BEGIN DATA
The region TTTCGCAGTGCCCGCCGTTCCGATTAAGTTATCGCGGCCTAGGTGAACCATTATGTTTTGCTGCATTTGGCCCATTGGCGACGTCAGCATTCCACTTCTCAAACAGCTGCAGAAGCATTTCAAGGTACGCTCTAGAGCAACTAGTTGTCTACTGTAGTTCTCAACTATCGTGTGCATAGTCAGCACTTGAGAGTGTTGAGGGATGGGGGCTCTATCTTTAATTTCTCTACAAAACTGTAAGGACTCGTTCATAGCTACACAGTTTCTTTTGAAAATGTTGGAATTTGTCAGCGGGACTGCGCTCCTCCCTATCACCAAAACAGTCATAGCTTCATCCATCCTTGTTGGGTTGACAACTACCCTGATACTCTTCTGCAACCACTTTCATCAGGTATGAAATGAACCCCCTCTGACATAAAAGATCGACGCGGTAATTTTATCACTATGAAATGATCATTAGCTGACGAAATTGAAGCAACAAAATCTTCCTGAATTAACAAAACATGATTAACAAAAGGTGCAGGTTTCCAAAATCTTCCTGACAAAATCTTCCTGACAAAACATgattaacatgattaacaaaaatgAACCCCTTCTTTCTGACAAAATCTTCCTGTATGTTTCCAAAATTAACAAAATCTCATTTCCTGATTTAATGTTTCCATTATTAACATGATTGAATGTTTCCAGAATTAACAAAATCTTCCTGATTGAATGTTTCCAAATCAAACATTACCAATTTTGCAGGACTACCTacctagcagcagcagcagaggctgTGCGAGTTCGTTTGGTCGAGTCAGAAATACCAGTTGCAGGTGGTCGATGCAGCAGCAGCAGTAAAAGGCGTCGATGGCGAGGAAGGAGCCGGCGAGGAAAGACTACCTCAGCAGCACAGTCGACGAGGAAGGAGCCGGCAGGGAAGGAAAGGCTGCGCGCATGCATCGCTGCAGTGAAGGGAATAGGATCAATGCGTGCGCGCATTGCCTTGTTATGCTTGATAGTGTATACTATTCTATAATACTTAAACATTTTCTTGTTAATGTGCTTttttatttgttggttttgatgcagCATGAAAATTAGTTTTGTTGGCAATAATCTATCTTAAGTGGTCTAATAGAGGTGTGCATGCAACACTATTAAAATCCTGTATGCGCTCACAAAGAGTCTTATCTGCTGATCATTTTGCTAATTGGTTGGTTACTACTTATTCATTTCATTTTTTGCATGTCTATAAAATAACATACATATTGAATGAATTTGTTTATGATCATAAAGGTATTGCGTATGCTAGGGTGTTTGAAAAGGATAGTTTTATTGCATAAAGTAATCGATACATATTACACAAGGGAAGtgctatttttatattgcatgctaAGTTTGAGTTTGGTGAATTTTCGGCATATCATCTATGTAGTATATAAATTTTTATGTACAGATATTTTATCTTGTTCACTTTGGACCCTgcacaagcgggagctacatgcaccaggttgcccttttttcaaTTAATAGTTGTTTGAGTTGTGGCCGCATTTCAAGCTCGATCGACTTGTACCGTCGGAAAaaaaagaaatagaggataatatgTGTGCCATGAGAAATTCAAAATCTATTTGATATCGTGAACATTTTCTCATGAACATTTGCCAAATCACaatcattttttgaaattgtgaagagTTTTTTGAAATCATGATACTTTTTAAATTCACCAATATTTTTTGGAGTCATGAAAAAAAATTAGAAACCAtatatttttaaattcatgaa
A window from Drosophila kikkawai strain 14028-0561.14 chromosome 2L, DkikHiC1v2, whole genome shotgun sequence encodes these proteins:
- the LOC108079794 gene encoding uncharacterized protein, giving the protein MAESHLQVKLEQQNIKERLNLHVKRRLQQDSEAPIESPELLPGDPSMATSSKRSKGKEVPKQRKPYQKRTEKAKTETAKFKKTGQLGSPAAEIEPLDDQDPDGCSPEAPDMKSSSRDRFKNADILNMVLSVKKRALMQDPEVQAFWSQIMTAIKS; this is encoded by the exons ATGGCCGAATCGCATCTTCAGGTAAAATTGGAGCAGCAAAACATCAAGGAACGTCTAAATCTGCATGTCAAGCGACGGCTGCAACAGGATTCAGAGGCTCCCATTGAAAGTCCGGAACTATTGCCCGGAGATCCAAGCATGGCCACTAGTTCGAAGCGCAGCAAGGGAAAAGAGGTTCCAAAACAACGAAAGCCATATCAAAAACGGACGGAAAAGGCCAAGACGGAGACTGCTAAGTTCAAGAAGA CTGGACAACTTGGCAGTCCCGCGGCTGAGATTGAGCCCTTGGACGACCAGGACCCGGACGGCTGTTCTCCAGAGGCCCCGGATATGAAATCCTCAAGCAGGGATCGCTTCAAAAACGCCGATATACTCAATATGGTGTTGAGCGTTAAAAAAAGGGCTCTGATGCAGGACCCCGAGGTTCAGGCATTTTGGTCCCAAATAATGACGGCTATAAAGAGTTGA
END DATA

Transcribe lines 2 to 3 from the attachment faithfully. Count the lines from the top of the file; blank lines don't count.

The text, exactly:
A window from Drosophila kikkawai strain 14028-0561.14 chromosome 2L, DkikHiC1v2, whole genome shotgun sequence encodes these proteins:
- the LOC108079794 gene encoding uncharacterized protein, giving the protein MAESHLQVKLEQQNIKERLNLHVKRRLQQDSEAPIESPELLPGDPSMATSSKRSKGKEVPKQRKPYQKRTEKAKTETAKFKKTGQLGSPAAEIEPLDDQDPDGCSPEAPDMKSSSRDRFKNADILNMVLSVKKRALMQDPEVQAFWSQIMTAIKS; this is encoded by the exons ATGGCCGAATCGCATCTTCAGGTAAAATTGGAGCAGCAAAACATCAAGGAACGTCTAAATCTGCATGTCAAGCGACGGCTGCAACAGGATTCAGAGGCTCCCATTGAAAGTCCGGAACTATTGCCCGGAGATCCAAGCATGGCCACTAGTTCGAAGCGCAGCAAGGGAAAAGAGGTTCCAAAACAACGAAAGCCATATCAAAAACGGACGGAAAAGGCCAAGACGGAGACTGCTAAGTTCAAGAAGA CTGGACAACTTGGCAGTCCCGCGGCTGAGATTGAGCCCTTGGACGACCAGGACCCGGACGGCTGTTCTCCAGAGGCCCCGGATATGAAATCCTCAAGCAGGGATCGCTTCAAAAACGCCGATATACTCAATATGGTGTTGAGCGTTAAAAAAAGGGCTCTGATGCAGGACCCCGAGGTTCAGGCATTTTGGTCCCAAATAATGACGGCTATAAAGAGTTGA